What's IN Carpet Soil and Dirt?

The majority of soil in carpet is dry, insoluble, particulate matter. A Proctor and Gamble Co., analysis of carpet soiling samples representing a cross-section from throughout the United States reveals the following data on soil in carpet:

• Tracked-in, gritty particles such as silica make up approximately 55%

• Animal fiber from people, pets and fabrics comprise about 12%

• Another 12% is vegetable matter and fiber from fabrics, indoor plants, tracked in organic material, and paper products

These combine to account for 79% of the soil nestled in carpet fibers. This soil composition varies with geographic location and use. The percentages above represent dry Particulate Matter (PM) that is the primary component of household soil.


Constituents of House Dust-


cigarette ash, incinerator ash, fibers (wool, cotton, paper and silk), fingernail filings, food crumbs, glass particles, glue, graphite, animal and human hair, insect fragments, paint chips, plant parts, pollen, polymer foam particles, salt and sugar crystals, human skin scales, animal dander, soil, fungal spores, tobacco, wood shavings.


So, how do all of these PM’s get into the carpet?

Airborne soil is made up of very small dust particles, volatized oils, carbon from gas and oil heat, carbonized soil heated by electric heat, auto emissions, tobacco smoke, cooking oils released in the kitchen, spilled and crushed food particles, flour, spices carbon released into the air from the use of electric appliances, human and pet skin flakes and hair, talcum powders, pollen, dust from deteriorating construction and furnishing components, off gassing from chemicals used in the manufacture of furnishings and carpet and in the manufacture of cleaning and personal products that may be aerosolized, dust which filters in from outside, lint particles from fabrics, and dust mite feces which are lighter than air, mold spores, odors released from organic spills such as pet urine, to name a few.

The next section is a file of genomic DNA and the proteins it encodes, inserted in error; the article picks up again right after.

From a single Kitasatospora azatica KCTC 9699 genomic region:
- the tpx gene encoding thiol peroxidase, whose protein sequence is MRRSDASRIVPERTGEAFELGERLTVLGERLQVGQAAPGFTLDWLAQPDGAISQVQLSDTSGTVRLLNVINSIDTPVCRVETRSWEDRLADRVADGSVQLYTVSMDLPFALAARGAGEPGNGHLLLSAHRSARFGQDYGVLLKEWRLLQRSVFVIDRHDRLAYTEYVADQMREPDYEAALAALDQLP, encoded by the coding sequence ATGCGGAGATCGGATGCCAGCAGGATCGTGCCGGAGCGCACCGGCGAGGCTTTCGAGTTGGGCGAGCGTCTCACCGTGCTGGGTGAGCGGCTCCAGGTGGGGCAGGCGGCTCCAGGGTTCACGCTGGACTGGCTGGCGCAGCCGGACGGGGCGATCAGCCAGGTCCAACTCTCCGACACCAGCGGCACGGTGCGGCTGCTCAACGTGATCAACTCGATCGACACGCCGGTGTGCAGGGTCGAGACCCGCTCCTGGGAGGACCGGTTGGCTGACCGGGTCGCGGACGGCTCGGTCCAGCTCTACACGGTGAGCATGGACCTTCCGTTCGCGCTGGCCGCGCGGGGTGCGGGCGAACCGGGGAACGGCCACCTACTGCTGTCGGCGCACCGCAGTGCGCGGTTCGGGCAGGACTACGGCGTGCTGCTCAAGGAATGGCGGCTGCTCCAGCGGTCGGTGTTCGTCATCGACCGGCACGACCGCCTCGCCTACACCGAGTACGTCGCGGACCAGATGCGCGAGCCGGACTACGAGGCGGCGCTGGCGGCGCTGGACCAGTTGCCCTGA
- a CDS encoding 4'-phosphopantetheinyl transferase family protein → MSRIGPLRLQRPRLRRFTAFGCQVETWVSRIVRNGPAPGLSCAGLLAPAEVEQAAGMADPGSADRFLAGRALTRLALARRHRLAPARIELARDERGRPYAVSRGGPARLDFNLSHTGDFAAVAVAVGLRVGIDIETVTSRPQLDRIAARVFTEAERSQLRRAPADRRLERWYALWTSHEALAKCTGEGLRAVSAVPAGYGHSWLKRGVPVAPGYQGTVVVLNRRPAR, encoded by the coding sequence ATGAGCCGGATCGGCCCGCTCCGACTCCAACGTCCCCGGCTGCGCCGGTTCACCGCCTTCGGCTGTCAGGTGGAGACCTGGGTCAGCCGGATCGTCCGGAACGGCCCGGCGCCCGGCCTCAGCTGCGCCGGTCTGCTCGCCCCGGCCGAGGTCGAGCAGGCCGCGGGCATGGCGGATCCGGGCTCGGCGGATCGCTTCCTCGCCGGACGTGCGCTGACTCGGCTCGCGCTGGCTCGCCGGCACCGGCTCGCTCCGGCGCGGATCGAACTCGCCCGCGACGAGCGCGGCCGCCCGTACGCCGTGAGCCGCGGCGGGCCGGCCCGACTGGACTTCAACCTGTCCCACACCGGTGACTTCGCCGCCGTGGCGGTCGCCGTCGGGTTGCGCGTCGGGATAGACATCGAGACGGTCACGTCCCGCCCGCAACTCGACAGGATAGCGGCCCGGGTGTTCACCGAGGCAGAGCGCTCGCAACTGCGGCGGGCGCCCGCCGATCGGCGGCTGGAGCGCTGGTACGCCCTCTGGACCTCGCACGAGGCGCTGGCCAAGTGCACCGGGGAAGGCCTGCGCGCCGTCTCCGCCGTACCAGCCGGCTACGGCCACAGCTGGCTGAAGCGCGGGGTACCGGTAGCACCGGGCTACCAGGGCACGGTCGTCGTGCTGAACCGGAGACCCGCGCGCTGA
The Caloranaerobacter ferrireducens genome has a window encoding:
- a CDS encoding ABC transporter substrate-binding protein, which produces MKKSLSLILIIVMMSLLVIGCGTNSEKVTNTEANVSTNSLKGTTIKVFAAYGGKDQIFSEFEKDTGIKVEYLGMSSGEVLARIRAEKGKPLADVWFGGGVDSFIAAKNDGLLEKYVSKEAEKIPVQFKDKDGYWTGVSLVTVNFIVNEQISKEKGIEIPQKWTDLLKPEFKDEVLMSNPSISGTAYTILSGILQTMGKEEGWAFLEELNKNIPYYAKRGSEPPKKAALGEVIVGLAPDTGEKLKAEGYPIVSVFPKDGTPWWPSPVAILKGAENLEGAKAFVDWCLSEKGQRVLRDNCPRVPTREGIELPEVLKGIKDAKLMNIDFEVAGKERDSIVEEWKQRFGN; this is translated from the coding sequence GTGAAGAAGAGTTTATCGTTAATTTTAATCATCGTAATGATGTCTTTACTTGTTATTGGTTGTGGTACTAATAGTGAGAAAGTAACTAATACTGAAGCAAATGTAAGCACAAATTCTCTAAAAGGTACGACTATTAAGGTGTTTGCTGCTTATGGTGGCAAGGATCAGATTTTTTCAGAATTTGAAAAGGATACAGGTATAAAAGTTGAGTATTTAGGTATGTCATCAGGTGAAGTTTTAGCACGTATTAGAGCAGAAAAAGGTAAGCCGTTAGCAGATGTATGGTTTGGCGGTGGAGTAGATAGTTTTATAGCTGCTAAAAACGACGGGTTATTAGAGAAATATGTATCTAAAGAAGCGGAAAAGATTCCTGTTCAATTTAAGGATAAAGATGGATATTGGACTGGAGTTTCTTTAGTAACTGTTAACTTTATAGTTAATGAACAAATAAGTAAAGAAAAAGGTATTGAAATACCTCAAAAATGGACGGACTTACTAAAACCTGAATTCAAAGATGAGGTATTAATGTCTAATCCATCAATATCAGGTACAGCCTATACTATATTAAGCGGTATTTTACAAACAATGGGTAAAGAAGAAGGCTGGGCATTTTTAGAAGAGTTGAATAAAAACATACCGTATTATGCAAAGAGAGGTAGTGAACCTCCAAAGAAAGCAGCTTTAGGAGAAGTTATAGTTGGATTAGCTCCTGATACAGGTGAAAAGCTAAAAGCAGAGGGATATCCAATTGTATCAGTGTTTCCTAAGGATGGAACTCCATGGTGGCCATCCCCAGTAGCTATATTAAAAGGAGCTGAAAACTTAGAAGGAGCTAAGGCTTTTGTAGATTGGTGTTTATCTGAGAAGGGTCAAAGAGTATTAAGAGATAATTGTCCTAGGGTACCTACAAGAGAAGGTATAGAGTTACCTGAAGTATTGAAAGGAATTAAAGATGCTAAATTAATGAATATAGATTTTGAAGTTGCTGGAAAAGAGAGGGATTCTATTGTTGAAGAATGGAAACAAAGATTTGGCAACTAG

Air pollution from city air contains more concrete, mortar, degrading paint, and exhaust fumes (incl. diesel) and organic solvents which are degraded byproducts of air conditioning, than does rural air which contains different ingredients such as soil (farming), mold (trees, woods,) moisture (lakes, rivers), etc., and lesser amounts due to less concentrated housing, roads and buildings. However, rural exposure to pesticides and herbicides that become airborne is also greater than in a city. In N. OH, the burning of coal by the utilities as the major source of our local power greatly exacerbates the problem of carbon ash and soot in the air and, consequently, in our lungs, according to the EPA. The EPA is looking at the health care cost increases as a result of exposure to unnecessary PM below 2.5 microns.

When combined with general soil that is tracked in, these oily based complex soils are less and less effectively or efficiently removed. If we generously assume that vacuuming removes a majority of dry soil – say 70% - that would mean that for every 10 times you vacuum, 3 didn’t count. (And you still have the sticky soils left behind 100% of the time!)

Tracked in soil usually includes a high level of particulates (40%) including silica which has sharp, rough edges which stick to the carpet and cut and wear at the fiber, creating a better based for difficult to remove soils to adhere. Silica is capable of scratching steel, marble, tile and other hard surfaces. The results create wear and appearance issues that are difficult to reverse.